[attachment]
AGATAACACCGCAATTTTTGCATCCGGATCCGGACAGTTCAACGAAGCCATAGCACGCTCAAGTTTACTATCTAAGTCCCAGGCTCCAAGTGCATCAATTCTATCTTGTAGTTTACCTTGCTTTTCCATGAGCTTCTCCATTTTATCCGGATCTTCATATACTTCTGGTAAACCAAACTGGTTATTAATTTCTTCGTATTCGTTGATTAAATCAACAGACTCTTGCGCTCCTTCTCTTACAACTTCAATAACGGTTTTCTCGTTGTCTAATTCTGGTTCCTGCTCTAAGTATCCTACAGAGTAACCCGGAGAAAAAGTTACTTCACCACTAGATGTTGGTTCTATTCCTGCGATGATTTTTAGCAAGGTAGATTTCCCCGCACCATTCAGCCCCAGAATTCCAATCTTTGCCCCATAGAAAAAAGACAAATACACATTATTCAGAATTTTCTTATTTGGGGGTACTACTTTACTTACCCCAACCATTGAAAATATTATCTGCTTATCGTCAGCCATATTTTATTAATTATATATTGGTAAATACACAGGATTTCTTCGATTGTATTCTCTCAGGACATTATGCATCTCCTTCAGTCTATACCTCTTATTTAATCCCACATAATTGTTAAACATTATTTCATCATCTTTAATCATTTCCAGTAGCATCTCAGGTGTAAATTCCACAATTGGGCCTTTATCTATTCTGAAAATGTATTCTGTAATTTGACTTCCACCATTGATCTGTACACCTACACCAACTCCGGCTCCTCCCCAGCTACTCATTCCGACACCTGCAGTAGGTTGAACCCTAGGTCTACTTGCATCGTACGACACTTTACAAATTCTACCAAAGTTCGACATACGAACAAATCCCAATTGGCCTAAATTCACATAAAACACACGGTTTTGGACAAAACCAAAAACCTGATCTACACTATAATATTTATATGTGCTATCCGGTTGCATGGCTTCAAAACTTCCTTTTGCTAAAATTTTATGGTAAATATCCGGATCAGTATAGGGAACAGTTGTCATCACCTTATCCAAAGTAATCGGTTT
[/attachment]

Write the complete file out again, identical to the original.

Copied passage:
AGATAACACCGCAATTTTTGCATCCGGATCCGGACAGTTCAACGAAGCCATAGCACGCTCAAGTTTACTATCTAAGTCCCAGGCTCCAAGTGCATCAATTCTATCTTGTAGTTTACCTTGCTTTTCCATGAGCTTCTCCATTTTATCCGGATCTTCATATACTTCTGGTAAACCAAACTGGTTATTAATTTCTTCGTATTCGTTGATTAAATCAACAGACTCTTGCGCTCCTTCTCTTACAACTTCAATAACGGTTTTCTCGTTGTCTAATTCTGGTTCCTGCTCTAAGTATCCTACAGAGTAACCCGGAGAAAAAGTTACTTCACCACTAGATGTTGGTTCTATTCCTGCGATGATTTTTAGCAAGGTAGATTTCCCCGCACCATTCAGCCCCAGAATTCCAATCTTTGCCCCATAGAAAAAAGACAAATACACATTATTCAGAATTTTCTTATTTGGGGGTACTACTTTACTTACCCCAACCATTGAAAATATTATCTGCTTATCGTCAGCCATATTTTATTAATTATATATTGGTAAATACACAGGATTTCTTCGATTGTATTCTCTCAGGACATTATGCATCTCCTTCAGTCTATACCTCTTATTTAATCCCACATAATTGTTAAACATTATTTCATCATCTTTAATCATTTCCAGTAGCATCTCAGGTGTAAATTCCACAATTGGGCCTTTATCTATTCTGAAAATGTATTCTGTAATTTGACTTCCACCATTGATCTGTACACCTACACCAACTCCGGCTCCTCCCCAGCTACTCATTCCGACACCTGCAGTAGGTTGAACCCTAGGTCTACTTGCATCGTACGACACTTTACAAATTCTACCAAAGTTCGACATACGAACAAATCCCAATTGGCCTAAATTCACATAAAACACACGGTTTTGGACAAAACCAAAAACCTGATCTACACTATAATATTTATATGTGCTATCCGGTTGCATGGCTTCAAAACTTCCTTTTGCTAAAATTTTATGGTAAATATCCGGATCAGTATAGGGAACAGTTGTCATCACCTTATCCAAAGTAATCGGTTT